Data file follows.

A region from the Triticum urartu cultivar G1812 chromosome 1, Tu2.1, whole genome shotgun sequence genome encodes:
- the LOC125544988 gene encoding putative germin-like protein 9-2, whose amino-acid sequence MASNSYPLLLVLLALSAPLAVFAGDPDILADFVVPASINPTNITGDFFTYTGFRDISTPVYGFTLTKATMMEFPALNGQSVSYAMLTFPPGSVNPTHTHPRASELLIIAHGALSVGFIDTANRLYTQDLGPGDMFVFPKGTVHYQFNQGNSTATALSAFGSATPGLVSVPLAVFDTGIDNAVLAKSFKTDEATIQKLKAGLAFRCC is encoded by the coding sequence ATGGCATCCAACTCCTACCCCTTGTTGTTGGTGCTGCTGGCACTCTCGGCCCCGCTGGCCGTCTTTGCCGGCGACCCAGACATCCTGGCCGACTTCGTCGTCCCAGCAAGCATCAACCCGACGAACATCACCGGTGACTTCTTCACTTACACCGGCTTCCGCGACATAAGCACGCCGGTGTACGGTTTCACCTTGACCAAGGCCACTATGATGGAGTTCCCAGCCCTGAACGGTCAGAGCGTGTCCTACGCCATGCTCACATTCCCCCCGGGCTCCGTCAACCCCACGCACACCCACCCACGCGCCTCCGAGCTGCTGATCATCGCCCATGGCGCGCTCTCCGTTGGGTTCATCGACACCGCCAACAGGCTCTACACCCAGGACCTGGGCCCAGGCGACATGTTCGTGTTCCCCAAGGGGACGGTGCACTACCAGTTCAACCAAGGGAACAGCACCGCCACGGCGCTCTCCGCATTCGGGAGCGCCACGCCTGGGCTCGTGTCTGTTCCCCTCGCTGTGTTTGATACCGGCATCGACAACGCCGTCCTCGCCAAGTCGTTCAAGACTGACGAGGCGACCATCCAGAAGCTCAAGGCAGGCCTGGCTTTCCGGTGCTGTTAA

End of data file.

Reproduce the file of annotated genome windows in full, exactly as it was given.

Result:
A region from the Triticum urartu cultivar G1812 chromosome 1, Tu2.1, whole genome shotgun sequence genome encodes:
- the LOC125544988 gene encoding putative germin-like protein 9-2, whose amino-acid sequence MASNSYPLLLVLLALSAPLAVFAGDPDILADFVVPASINPTNITGDFFTYTGFRDISTPVYGFTLTKATMMEFPALNGQSVSYAMLTFPPGSVNPTHTHPRASELLIIAHGALSVGFIDTANRLYTQDLGPGDMFVFPKGTVHYQFNQGNSTATALSAFGSATPGLVSVPLAVFDTGIDNAVLAKSFKTDEATIQKLKAGLAFRCC is encoded by the coding sequence ATGGCATCCAACTCCTACCCCTTGTTGTTGGTGCTGCTGGCACTCTCGGCCCCGCTGGCCGTCTTTGCCGGCGACCCAGACATCCTGGCCGACTTCGTCGTCCCAGCAAGCATCAACCCGACGAACATCACCGGTGACTTCTTCACTTACACCGGCTTCCGCGACATAAGCACGCCGGTGTACGGTTTCACCTTGACCAAGGCCACTATGATGGAGTTCCCAGCCCTGAACGGTCAGAGCGTGTCCTACGCCATGCTCACATTCCCCCCGGGCTCCGTCAACCCCACGCACACCCACCCACGCGCCTCCGAGCTGCTGATCATCGCCCATGGCGCGCTCTCCGTTGGGTTCATCGACACCGCCAACAGGCTCTACACCCAGGACCTGGGCCCAGGCGACATGTTCGTGTTCCCCAAGGGGACGGTGCACTACCAGTTCAACCAAGGGAACAGCACCGCCACGGCGCTCTCCGCATTCGGGAGCGCCACGCCTGGGCTCGTGTCTGTTCCCCTCGCTGTGTTTGATACCGGCATCGACAACGCCGTCCTCGCCAAGTCGTTCAAGACTGACGAGGCGACCATCCAGAAGCTCAAGGCAGGCCTGGCTTTCCGGTGCTGTTAA